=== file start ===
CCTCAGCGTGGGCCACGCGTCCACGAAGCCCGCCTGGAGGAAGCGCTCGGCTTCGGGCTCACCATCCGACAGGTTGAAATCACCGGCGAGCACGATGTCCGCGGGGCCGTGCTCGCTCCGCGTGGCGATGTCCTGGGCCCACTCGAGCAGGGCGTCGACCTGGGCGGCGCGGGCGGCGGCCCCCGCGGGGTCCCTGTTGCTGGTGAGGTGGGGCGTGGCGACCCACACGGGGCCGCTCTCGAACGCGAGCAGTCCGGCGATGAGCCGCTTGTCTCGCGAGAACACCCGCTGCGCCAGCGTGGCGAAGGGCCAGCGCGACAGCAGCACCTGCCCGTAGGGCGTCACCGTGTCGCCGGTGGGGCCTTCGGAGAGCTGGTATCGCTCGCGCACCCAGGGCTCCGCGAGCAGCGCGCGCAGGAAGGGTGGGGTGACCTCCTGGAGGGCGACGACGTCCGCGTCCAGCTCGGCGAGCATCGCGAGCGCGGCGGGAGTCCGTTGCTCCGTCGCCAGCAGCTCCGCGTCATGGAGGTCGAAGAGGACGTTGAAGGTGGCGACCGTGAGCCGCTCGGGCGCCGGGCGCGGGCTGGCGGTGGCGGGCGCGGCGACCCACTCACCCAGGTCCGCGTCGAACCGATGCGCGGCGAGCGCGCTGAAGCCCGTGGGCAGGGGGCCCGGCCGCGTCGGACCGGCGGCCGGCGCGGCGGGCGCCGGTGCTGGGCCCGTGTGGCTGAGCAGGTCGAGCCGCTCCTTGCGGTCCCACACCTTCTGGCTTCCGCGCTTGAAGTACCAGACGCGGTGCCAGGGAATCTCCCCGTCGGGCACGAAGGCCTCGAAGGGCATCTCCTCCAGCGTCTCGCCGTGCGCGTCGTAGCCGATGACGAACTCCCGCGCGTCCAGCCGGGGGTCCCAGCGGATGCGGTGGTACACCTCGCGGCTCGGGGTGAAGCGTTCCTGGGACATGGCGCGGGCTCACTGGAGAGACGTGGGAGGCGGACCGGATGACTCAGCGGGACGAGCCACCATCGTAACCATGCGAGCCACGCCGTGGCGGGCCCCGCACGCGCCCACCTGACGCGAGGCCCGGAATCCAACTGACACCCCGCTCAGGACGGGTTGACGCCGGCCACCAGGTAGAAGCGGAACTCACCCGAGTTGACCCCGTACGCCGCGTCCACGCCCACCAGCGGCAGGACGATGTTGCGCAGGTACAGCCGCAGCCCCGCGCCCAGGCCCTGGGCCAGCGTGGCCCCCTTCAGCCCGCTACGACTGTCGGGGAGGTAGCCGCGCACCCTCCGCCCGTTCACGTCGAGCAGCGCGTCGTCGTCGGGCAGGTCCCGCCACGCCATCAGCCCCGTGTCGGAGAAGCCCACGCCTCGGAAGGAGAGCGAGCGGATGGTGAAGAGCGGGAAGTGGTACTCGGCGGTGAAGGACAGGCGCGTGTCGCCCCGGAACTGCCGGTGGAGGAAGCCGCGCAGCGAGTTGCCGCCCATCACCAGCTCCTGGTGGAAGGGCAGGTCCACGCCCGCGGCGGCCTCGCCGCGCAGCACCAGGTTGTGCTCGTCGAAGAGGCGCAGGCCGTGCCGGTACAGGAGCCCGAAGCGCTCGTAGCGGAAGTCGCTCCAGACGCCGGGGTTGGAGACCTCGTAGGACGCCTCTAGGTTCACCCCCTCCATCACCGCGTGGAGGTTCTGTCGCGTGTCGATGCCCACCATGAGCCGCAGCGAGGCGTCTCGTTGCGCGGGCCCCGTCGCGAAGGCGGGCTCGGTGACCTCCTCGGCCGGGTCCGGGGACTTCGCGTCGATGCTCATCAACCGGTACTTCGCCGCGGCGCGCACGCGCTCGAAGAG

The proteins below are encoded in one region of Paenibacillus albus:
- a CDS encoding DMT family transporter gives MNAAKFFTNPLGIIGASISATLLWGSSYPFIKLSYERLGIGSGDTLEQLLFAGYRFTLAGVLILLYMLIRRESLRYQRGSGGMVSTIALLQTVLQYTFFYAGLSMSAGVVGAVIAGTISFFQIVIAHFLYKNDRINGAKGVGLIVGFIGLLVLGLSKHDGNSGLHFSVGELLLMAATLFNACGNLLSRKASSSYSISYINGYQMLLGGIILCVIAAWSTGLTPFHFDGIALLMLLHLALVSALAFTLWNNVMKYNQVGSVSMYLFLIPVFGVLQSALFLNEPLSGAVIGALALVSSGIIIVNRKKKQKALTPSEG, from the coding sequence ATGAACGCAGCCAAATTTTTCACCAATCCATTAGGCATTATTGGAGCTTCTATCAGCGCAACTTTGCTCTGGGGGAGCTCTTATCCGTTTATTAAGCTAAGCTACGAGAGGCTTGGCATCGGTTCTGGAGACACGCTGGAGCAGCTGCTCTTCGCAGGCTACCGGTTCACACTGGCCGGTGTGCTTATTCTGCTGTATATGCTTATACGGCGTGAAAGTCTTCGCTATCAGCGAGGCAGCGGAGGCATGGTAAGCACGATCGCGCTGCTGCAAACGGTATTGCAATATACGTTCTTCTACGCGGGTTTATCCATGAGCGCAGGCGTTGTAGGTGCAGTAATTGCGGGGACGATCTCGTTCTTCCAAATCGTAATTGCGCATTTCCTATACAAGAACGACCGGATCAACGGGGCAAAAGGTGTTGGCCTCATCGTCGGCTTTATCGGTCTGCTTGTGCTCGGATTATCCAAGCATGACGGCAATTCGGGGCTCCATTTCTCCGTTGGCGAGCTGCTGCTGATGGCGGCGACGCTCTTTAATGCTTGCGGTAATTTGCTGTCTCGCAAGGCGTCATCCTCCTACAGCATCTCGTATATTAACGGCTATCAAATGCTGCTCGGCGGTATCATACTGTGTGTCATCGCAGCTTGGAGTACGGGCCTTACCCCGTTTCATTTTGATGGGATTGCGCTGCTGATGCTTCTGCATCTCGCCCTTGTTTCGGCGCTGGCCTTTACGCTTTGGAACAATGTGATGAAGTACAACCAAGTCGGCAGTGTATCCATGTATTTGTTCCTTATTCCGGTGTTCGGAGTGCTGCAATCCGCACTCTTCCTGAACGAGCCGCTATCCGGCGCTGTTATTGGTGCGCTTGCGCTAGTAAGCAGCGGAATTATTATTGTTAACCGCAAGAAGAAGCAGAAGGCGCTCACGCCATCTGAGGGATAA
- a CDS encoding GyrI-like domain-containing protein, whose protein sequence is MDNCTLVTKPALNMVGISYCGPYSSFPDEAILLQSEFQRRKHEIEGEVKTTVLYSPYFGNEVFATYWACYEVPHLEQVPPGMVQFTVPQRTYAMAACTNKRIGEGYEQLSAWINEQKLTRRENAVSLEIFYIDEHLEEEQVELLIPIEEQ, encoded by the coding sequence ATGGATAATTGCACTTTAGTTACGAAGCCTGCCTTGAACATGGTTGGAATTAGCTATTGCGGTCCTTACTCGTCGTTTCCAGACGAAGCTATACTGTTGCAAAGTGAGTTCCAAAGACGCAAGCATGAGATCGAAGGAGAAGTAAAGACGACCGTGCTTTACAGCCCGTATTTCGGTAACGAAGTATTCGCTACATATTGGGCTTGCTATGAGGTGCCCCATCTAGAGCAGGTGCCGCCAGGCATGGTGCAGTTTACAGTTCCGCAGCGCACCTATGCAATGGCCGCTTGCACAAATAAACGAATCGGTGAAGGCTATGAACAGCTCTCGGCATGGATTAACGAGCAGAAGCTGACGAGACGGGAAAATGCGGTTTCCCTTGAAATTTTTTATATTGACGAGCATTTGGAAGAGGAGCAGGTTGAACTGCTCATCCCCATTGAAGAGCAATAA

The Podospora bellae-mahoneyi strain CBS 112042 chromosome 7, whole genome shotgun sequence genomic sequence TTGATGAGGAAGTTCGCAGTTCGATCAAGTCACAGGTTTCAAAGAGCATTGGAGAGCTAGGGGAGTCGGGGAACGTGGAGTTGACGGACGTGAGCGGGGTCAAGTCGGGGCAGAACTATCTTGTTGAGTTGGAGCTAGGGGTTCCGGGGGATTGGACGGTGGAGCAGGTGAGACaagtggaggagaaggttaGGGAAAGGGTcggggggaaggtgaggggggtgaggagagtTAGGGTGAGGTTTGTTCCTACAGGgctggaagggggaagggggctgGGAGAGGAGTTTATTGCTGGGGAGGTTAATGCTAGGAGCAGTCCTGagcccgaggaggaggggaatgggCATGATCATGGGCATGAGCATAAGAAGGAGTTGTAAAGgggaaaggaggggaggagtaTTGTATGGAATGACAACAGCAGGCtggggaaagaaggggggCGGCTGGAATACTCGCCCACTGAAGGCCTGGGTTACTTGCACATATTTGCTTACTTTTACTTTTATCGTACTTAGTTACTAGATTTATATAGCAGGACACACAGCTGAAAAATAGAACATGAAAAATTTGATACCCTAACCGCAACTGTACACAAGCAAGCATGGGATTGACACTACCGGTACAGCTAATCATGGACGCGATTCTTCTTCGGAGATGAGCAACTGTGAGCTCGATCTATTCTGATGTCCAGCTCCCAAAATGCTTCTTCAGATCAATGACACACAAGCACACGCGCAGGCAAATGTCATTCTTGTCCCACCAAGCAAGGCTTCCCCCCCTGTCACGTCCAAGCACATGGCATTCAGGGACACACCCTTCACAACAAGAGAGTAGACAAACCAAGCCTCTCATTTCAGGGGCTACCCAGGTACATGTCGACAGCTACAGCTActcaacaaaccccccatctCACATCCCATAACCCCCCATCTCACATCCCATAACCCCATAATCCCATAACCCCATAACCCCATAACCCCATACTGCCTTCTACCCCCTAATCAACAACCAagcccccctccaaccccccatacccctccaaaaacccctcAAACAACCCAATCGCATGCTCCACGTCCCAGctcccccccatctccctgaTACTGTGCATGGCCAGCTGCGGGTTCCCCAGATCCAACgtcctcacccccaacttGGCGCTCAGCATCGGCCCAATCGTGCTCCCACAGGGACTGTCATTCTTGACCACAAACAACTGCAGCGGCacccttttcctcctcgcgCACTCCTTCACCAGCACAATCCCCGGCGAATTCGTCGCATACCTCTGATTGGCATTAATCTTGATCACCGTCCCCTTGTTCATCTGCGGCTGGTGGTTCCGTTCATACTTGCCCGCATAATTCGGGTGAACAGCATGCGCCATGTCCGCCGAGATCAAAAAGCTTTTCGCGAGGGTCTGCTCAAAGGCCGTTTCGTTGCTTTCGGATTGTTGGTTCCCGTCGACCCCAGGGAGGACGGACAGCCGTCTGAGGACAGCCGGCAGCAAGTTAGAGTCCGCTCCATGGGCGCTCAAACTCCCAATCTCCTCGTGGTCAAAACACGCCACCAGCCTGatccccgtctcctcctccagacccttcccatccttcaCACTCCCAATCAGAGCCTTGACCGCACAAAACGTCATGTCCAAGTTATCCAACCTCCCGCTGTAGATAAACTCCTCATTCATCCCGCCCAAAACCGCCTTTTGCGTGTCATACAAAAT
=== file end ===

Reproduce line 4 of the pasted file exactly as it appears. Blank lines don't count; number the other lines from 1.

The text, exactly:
- a CDS encoding GyrI-like domain-containing protein, whose protein sequence is MDNCTLVTKPALNMVGISYCGPYSSFPDEAILLQSEFQRRKHEIEGEVKTTVLYSPYFGNEVFATYWACYEVPHLEQVPPGMVQFTVPQRTYAMAACTNKRIGEGYEQLSAWINEQKLTRRENAVSLEIFYIDEHLEEEQVELLIPIEEQ, encoded by the coding sequence ATGGATAATTGCACTTTAGTTACGAAGCCTGCCTTGAACATGGTTGGAATTAGCTATTGCGGTCCTTACTCGTCGTTTCCAGACGAAGCTATACTGTTGCAAAGTGAGTTCCAAAGACGCAAGCATGAGATCGAAGGAGAAGTAAAGACGACCGTGCTTTACAGCCCGTATTTCGGTAACGAAGTATTCGCTACATATTGGGCTTGCTATGAGGTGCCCCATCTAGAGCAGGTGCCGCCAGGCATGGTGCAGTTTACAGTTCCGCAGCGCACCTATGCAATGGCCGCTTGCACAAATAAACGAATCGGTGAAGGCTATGAACAGCTCTCGGCATGGATTAACGAGCAGAAGCTGACGAGACGGGAAAATGCGGTTTCCCTTGAAATTTTTTATATTGACGAGCATTTGGAAGAGGAGCAGGTTGAACTGCTCATCCCCATTGAAGAGCAATAA